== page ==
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Profile: Air Transport Association (ATA)
Air Transport Association (ATA) was a participant or observer in the following events:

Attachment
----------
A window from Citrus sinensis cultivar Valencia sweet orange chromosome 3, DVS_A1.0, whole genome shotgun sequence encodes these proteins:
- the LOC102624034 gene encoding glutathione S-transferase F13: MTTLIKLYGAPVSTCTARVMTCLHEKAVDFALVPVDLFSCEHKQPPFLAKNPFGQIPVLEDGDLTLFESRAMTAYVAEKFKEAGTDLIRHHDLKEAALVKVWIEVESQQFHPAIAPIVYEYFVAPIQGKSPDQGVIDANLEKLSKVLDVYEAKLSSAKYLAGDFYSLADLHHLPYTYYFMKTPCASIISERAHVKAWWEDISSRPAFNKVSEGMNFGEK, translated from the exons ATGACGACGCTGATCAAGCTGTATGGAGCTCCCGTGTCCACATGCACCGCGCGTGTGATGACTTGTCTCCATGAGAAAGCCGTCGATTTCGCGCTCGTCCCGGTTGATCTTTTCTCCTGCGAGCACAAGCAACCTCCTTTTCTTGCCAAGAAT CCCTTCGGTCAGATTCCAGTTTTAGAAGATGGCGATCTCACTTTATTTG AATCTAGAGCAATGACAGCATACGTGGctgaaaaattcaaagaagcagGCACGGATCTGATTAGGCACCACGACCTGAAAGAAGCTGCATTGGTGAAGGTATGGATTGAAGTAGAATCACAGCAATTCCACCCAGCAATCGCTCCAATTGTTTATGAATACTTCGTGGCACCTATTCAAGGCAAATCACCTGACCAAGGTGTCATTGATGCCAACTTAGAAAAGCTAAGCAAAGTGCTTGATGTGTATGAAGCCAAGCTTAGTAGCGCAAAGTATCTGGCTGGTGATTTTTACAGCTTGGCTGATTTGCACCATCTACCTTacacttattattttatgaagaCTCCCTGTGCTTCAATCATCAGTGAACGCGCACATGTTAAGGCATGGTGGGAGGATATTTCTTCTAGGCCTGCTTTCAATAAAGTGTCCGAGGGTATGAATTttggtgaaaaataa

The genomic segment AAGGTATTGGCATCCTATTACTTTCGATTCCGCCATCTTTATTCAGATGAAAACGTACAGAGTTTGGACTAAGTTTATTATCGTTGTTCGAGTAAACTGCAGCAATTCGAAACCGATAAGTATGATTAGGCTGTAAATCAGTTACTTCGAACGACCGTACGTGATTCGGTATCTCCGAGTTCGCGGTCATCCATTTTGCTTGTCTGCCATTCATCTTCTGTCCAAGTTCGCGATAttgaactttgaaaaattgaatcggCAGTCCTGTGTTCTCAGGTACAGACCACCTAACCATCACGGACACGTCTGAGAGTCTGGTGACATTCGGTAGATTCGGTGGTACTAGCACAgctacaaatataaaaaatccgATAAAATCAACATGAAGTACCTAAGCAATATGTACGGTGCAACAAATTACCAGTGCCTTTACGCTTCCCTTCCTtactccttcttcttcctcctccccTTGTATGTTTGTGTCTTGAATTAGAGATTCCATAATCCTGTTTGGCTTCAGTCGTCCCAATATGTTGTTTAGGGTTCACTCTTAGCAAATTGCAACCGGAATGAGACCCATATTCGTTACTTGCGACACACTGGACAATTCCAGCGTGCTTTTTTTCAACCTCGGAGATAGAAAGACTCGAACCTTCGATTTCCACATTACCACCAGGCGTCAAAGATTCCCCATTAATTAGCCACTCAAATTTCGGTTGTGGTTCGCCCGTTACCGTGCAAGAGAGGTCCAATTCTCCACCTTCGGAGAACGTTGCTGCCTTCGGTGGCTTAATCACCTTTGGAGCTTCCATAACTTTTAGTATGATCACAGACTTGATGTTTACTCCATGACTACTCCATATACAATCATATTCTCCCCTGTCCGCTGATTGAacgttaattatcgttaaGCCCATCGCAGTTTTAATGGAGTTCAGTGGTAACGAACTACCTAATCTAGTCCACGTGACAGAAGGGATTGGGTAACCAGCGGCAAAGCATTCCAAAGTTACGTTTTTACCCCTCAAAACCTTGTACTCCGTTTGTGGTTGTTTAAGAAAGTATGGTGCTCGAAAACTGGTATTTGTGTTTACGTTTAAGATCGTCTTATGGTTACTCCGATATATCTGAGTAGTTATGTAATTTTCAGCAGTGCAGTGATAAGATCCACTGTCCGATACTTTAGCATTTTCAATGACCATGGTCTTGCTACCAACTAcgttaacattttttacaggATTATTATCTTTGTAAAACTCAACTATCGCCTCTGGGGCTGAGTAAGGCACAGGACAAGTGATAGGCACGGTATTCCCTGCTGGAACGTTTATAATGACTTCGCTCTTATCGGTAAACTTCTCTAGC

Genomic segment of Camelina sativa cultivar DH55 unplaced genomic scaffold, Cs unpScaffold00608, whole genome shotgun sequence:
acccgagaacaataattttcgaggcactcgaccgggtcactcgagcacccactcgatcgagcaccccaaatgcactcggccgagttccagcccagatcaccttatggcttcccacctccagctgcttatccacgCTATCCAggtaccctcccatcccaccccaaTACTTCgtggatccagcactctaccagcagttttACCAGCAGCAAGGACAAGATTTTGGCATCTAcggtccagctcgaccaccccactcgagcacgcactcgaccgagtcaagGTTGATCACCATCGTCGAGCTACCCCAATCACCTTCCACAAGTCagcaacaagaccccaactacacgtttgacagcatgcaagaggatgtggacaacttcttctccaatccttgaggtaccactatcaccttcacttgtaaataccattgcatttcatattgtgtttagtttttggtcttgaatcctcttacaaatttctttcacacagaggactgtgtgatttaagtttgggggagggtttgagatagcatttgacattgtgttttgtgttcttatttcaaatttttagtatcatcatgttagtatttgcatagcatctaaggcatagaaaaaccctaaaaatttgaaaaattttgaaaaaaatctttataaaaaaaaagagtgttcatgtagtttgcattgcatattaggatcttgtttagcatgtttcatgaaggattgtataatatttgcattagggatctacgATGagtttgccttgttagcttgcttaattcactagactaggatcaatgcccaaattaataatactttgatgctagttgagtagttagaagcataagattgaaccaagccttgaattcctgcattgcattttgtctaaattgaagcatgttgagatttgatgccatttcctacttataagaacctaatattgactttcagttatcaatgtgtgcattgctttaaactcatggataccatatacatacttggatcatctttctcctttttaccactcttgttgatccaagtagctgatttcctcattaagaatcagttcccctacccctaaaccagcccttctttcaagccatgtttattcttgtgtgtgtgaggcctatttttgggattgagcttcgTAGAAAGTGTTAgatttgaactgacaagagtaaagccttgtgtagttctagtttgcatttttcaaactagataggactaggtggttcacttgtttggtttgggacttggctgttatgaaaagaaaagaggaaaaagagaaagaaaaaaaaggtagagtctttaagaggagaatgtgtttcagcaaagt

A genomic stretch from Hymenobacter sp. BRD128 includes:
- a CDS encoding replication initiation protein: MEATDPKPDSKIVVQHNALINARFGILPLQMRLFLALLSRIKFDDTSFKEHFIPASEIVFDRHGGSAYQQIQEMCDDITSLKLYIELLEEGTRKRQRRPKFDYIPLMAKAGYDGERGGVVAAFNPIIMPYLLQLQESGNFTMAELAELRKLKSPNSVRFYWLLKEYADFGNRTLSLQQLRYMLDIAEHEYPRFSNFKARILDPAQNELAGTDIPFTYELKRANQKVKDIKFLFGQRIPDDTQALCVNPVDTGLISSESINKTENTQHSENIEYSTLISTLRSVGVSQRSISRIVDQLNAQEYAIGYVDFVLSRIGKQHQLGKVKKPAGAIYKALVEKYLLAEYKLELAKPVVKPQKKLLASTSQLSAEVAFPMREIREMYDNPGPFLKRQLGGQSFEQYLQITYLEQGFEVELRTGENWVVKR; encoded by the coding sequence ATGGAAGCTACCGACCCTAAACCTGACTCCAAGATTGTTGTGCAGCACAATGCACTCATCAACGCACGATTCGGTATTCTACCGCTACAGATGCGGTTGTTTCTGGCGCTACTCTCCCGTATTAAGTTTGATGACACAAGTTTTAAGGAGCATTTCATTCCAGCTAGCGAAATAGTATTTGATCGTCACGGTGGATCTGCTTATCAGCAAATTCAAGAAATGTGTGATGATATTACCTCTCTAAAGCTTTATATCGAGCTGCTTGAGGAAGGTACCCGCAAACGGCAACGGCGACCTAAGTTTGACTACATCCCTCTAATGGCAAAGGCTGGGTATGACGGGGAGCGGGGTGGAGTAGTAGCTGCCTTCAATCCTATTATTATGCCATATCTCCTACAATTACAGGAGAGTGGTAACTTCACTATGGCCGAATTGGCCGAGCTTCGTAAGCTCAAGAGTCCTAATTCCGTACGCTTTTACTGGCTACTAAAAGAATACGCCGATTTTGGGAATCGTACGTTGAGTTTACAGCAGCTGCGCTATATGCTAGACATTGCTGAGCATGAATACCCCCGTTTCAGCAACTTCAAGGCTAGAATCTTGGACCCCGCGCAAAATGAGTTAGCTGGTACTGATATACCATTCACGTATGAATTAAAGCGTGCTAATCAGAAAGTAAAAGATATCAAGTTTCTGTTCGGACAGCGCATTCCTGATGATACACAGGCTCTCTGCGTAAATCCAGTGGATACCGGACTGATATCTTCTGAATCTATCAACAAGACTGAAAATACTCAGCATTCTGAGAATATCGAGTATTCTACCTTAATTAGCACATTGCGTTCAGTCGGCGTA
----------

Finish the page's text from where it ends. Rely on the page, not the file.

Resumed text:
After conferring with the FAA’s New England regional office and contacting representatives of the Air Transport Association, the FAA’s Boston Center decides to issue a Notice to Airmen, warning pilots to heighten cockpit security. [9/11 Commission, 8/26/2004, pp. 24-25] Following the second attack on the World Trade Center, Terry Biggio, the operations manager at the Boston Center, is concerned that there may be additional attacks. He therefore asks a manager at the FAA’s New England regional office if warnings could be sent to airborne aircraft via “ACARS or something,” advising them to increase their cockpit security. [9/11 Commission, 8/26/2004, pp. 24] (ACARS is an e-mail system that allows personnel on the ground to rapidly communicate with those in the cockpit of an aircraft. [9/11 Commission, 8/26/2004, pp. 9] ) Biggio is particularly concerned about the need to warn airborne international flights that are scheduled to arrive at New York’s JFK International Airport. On the advice of a New England Region representative, Boston Center decides to contact Air Transport Association representatives through the FAA’s Herndon Command Center and ask them to formally request that airlines warn their aircraft to heighten cockpit security. According to the 9/11 Commission, though, Biggio is “[n]ot content to rely on the airlines to warn their aircraft,” and so decides that the Boston Center will issue a Notice to Airmen (“NOTAM”) to heighten cockpit security in light of the attacks in New York. [9/11 Commission, 8/26/2004, pp. 24-25] The NOTAM system is the communication method used to define the rules of the day for air traffic controllers and pilots. With the status of equipment, airports, and rules changing frequently, the NOTAM system is used to distribute any changes to all pilots and controllers. [Freni, 2003, pp. 86] Two or three minutes later, controllers at the Boston Center will contact all the aircraft in their airspace by radio and advise them to increase cockpit security (see 9:09 a.m.-9:10 a.m. September 11, 2001). [9/11 Commission, 8/26/2004, pp. 25]
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